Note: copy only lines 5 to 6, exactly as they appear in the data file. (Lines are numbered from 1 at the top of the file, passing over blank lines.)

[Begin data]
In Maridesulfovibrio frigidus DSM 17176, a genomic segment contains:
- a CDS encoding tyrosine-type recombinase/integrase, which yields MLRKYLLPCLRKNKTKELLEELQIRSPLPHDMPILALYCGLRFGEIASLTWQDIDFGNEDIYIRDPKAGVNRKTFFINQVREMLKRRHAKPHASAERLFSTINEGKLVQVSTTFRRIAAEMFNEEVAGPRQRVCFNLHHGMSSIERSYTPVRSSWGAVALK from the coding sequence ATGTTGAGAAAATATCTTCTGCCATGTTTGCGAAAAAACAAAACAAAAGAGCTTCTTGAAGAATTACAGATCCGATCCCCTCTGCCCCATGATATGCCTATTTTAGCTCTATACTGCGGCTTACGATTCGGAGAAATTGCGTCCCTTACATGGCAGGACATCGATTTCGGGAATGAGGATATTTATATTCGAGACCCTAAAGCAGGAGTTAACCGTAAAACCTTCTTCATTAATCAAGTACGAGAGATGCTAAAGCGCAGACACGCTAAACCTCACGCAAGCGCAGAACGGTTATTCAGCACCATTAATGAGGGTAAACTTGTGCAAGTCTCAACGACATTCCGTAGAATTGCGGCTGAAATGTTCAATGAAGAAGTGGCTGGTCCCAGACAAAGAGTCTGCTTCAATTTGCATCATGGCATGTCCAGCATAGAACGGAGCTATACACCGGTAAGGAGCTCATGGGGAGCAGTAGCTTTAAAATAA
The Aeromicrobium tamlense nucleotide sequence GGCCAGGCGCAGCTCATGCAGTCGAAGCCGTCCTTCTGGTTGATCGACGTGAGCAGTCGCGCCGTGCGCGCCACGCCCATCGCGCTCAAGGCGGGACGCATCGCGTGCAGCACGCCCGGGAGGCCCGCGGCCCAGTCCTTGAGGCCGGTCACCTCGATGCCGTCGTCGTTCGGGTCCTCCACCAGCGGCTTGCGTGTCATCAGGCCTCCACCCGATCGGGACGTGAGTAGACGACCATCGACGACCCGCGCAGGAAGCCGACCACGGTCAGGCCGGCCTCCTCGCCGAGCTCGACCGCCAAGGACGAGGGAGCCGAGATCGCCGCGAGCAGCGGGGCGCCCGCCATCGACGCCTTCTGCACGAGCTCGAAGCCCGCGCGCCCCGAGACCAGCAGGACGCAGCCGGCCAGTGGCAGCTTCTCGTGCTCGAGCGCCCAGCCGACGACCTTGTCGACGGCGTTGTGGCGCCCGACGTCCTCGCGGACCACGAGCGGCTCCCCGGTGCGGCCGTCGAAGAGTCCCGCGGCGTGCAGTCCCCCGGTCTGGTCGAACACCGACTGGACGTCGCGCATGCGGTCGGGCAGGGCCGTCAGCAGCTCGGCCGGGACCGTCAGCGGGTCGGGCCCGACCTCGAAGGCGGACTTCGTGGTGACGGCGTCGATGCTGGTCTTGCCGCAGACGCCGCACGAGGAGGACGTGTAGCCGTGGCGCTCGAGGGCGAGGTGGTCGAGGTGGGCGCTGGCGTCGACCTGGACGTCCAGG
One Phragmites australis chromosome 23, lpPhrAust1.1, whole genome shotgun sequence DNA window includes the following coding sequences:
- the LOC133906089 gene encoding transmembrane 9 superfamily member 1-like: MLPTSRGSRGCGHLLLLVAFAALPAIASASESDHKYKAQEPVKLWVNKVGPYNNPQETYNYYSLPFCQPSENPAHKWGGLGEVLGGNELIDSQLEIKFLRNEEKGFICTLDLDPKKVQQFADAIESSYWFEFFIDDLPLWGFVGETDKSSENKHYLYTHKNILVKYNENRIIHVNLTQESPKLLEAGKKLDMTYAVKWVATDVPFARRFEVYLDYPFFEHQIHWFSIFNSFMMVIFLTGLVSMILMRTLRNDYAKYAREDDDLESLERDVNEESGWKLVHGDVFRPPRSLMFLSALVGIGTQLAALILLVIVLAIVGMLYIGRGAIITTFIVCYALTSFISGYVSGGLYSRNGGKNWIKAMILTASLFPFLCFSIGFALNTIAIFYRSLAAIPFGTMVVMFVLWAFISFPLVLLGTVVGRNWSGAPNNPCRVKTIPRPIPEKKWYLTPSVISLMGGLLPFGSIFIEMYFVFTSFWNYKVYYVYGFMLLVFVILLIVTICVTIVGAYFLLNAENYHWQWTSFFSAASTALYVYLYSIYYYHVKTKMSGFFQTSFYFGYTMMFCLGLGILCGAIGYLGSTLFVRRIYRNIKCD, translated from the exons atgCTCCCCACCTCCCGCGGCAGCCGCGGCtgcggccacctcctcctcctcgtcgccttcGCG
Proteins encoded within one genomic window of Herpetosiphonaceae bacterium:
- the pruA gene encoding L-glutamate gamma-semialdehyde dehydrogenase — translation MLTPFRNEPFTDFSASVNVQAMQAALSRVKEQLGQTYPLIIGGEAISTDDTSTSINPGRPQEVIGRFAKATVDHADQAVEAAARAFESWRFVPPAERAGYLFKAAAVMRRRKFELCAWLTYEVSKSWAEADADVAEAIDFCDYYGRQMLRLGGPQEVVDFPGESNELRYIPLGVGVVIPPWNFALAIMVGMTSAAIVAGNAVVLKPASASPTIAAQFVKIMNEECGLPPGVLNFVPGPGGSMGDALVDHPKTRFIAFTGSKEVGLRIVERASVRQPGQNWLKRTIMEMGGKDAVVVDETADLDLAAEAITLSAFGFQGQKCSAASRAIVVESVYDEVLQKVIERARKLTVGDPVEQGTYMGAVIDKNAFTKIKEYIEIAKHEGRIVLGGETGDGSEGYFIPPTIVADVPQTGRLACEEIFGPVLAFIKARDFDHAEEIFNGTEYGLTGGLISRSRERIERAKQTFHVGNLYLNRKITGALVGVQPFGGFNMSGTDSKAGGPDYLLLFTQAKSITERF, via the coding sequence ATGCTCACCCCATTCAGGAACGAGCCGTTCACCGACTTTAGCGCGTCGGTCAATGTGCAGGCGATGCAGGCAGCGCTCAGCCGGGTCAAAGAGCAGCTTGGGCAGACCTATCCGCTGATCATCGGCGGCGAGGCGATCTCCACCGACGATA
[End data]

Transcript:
- the LOC133906089 gene encoding transmembrane 9 superfamily member 1-like: MLPTSRGSRGCGHLLLLVAFAALPAIASASESDHKYKAQEPVKLWVNKVGPYNNPQETYNYYSLPFCQPSENPAHKWGGLGEVLGGNELIDSQLEIKFLRNEEKGFICTLDLDPKKVQQFADAIESSYWFEFFIDDLPLWGFVGETDKSSENKHYLYTHKNILVKYNENRIIHVNLTQESPKLLEAGKKLDMTYAVKWVATDVPFARRFEVYLDYPFFEHQIHWFSIFNSFMMVIFLTGLVSMILMRTLRNDYAKYAREDDDLESLERDVNEESGWKLVHGDVFRPPRSLMFLSALVGIGTQLAALILLVIVLAIVGMLYIGRGAIITTFIVCYALTSFISGYVSGGLYSRNGGKNWIKAMILTASLFPFLCFSIGFALNTIAIFYRSLAAIPFGTMVVMFVLWAFISFPLVLLGTVVGRNWSGAPNNPCRVKTIPRPIPEKKWYLTPSVISLMGGLLPFGSIFIEMYFVFTSFWNYKVYYVYGFMLLVFVILLIVTICVTIVGAYFLLNAENYHWQWTSFFSAASTALYVYLYSIYYYHVKTKMSGFFQTSFYFGYTMMFCLGLGILCGAIGYLGSTLFVRRIYRNIKCD, translated from the exons atgCTCCCCACCTCCCGCGGCAGCCGCGGCtgcggccacctcctcctcctcgtcgccttcGCG
Proteins encoded within one genomic window of Herpetosiphonaceae bacterium: